Monthly Archives: March 2016

Basic concepts of Chinese Remainder Theorem with respect of RSA/AES


Chinese Remainder Theorem

Suppose n_{1},n_{2}, ... , n_{k} are positive integers and coprime in pair. For any sequence of integers a_{1}, a_{2}, ... , a_{n}, there exists an integer x solving the following system of congruence equations:

\begin{cases} x \equiv a_1 \pmod{n_1} \\ \quad \cdots \\ x \equiv a_k \pmod{n_k} \end{cases}
There exists an unique modulo solution of the system of simultaneous congruences above:

x = a_1 M_1 y_1+ \cdots +a_k M_k y_k \pmod{M }in which:
\begin{aligned}<br />
M &= m_1 \cdots m_k \\<br />
M_1 &= \frac{M}m_1 , \cdots, M_k = \frac{M}m_k \\<br />
y_1 &\equiv (M_1)^{-1} \pmod{m_1}, \cdots , y_k\equiv (M_k)^{-1}\pmod{m_k}<br />

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Introduction to Threshold signature scheme


  1. Introduction

Assuming there are 20 employees in a company, and if each employee has his or her own copy of the secret key then it is hard to assure on individuals due to compromise and machine break down. In the other hand, if there is a valid signature requires all 20 employees’ signature in the company then it will be very secure but not be easy to use. Therefore we can implement a scheme which requires only sign 5 or more out of 20 employees then it will be valid and that is exactly what a (5,20) threshold signature scheme tries to achieve. In addition, if a threat agent wants to compromise the system and obtain a message, he must compromise at least 5 people in the scheme and that is a harder thing to do compared to a traditional public scheme.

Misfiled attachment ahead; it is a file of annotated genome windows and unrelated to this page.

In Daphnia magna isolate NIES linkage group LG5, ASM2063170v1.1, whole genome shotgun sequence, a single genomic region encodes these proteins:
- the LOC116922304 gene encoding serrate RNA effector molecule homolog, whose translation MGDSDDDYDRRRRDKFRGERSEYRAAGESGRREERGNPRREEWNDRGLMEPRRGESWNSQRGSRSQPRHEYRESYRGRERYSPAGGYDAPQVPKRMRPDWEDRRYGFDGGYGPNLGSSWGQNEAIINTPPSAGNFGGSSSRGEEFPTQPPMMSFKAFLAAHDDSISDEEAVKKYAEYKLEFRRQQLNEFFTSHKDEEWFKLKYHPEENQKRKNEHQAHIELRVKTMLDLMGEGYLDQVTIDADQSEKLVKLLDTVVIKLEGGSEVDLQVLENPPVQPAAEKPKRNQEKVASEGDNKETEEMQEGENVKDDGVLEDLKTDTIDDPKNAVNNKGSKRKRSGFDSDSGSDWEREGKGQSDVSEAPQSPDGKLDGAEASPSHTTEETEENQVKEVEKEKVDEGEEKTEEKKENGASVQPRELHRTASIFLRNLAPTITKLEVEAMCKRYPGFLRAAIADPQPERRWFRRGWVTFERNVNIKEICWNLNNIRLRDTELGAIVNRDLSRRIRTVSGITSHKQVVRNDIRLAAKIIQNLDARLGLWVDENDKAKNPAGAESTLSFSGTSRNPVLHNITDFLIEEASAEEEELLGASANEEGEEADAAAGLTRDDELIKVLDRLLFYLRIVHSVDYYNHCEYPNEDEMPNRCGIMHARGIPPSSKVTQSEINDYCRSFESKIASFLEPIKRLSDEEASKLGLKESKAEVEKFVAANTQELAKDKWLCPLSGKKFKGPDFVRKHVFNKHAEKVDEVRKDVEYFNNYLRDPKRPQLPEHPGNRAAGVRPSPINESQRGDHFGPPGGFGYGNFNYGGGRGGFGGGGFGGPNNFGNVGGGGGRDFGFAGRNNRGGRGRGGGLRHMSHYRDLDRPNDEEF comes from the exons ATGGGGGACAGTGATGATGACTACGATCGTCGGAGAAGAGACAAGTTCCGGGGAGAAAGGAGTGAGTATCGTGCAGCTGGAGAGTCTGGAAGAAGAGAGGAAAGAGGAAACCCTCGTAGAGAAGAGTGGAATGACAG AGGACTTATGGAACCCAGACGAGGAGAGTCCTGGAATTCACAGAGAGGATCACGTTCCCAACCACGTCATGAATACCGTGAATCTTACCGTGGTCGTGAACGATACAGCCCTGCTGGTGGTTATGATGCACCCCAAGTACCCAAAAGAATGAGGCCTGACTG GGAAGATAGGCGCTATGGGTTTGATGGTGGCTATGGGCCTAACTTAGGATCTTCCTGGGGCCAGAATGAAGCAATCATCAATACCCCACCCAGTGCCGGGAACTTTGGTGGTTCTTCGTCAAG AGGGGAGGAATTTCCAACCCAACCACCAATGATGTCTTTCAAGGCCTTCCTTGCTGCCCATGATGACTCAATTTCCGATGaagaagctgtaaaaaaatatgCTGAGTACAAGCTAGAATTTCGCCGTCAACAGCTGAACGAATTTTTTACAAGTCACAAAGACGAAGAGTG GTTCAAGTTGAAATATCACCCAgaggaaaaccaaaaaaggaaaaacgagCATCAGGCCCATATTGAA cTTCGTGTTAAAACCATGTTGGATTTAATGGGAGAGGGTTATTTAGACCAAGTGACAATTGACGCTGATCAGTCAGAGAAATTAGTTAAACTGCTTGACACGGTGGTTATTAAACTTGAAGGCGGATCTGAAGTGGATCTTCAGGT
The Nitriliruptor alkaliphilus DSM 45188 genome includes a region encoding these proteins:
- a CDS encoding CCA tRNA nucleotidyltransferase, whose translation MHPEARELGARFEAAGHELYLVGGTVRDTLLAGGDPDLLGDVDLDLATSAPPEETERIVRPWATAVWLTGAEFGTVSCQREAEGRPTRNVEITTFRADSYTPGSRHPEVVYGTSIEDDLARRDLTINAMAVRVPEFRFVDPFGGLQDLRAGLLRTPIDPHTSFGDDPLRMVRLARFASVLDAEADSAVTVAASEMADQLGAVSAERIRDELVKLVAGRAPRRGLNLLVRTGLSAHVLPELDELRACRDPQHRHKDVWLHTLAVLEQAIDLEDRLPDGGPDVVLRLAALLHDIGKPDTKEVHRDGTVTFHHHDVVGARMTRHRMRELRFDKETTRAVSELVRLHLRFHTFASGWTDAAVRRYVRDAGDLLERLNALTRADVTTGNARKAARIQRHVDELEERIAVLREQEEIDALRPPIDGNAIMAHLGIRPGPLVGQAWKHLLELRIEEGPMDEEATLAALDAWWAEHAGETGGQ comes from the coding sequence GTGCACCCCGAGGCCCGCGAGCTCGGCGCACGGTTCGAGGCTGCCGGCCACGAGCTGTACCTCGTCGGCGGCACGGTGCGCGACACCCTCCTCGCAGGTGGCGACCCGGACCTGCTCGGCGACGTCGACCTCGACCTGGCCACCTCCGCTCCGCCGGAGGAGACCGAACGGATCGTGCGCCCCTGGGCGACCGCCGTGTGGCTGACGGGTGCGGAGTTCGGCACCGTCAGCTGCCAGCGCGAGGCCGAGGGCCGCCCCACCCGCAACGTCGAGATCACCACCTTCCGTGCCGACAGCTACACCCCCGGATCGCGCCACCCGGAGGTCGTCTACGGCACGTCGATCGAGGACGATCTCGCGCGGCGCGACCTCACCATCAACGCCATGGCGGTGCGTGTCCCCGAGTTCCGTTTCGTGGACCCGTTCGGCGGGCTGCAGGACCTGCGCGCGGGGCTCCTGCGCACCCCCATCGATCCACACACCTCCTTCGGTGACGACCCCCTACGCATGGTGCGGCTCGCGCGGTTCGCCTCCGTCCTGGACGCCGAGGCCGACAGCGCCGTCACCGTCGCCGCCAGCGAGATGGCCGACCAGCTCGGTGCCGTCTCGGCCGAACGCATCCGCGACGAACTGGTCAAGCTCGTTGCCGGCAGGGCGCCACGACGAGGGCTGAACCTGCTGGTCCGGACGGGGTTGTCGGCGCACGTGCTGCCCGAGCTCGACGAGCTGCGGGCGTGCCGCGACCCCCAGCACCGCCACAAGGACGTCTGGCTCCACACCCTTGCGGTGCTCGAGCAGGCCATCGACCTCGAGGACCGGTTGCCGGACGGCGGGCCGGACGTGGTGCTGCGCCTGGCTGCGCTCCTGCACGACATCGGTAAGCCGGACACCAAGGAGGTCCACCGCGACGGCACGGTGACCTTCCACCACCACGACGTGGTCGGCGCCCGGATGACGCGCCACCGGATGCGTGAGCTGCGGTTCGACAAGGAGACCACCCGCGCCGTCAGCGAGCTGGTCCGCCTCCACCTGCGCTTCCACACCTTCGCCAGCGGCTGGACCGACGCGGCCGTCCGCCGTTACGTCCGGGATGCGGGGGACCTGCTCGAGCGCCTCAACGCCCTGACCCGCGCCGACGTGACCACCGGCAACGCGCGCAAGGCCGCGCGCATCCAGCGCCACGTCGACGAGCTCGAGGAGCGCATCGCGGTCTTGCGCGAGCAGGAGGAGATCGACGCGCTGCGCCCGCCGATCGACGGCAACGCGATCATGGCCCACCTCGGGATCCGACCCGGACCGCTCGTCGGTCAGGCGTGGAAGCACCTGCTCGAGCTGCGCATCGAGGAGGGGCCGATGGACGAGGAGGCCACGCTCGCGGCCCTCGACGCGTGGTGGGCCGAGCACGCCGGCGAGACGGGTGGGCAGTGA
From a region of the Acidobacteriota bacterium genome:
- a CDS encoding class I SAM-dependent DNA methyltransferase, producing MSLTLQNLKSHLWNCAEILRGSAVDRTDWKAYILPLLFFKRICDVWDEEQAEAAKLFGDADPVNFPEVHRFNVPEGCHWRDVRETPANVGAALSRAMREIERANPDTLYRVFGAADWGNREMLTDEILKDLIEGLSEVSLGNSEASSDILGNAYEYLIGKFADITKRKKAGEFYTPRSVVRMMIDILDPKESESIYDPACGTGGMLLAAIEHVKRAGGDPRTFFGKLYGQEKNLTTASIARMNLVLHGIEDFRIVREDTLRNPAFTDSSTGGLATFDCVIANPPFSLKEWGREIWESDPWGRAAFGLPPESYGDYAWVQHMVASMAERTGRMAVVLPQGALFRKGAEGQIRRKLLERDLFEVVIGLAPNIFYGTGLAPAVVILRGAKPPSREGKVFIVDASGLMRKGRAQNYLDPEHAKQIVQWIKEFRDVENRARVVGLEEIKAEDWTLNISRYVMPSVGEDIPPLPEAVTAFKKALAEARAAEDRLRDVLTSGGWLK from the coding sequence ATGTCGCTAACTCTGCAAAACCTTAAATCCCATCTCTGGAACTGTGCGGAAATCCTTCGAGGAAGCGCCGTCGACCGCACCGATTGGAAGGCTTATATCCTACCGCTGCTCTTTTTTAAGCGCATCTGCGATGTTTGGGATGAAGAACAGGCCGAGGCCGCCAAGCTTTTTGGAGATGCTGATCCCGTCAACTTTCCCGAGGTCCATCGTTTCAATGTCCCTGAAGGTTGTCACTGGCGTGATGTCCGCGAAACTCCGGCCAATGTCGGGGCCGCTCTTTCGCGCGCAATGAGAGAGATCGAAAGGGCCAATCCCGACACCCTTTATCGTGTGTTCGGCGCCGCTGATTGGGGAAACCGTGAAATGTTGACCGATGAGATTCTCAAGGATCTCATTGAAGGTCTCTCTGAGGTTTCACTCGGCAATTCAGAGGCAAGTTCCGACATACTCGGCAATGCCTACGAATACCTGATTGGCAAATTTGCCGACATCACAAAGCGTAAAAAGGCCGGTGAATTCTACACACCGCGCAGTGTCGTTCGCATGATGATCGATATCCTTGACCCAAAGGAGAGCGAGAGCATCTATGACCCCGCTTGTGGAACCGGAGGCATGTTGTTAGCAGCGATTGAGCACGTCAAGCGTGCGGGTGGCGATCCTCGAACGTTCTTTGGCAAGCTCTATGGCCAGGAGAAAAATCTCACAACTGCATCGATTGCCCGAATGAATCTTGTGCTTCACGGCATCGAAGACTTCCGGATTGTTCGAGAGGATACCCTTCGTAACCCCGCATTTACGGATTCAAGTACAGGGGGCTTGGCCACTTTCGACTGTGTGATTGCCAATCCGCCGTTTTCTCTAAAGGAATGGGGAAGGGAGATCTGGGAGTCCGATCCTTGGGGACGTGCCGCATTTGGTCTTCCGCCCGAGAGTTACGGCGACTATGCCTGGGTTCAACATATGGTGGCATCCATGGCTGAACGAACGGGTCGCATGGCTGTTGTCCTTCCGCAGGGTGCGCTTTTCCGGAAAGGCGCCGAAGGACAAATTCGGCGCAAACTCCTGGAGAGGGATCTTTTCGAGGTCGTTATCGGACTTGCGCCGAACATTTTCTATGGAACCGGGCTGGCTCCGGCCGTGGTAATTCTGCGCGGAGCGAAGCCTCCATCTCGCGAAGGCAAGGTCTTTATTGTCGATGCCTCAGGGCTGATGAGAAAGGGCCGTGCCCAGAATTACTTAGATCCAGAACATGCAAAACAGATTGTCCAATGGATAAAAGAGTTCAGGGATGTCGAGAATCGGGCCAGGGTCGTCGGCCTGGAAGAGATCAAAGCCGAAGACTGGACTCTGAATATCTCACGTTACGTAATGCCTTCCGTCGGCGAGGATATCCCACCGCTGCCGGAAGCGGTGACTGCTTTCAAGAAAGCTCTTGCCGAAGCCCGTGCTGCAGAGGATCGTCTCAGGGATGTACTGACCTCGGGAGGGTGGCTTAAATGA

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Deciphering Ceasar basic concept



Ciphertext: “VaqrprzoreoeratraWhyvhfraJnygreUbyynaqreqrgjrroebrefinaRqvguZnetbganne





The given ciphertext has only letters without space, punctuation or separated key, there are two classic cipher systems such as substitution cipher and transposition cipher which are known to be easy to attack by using frequency analysis or bruteforce techniques. Continue reading Deciphering Ceasar basic concept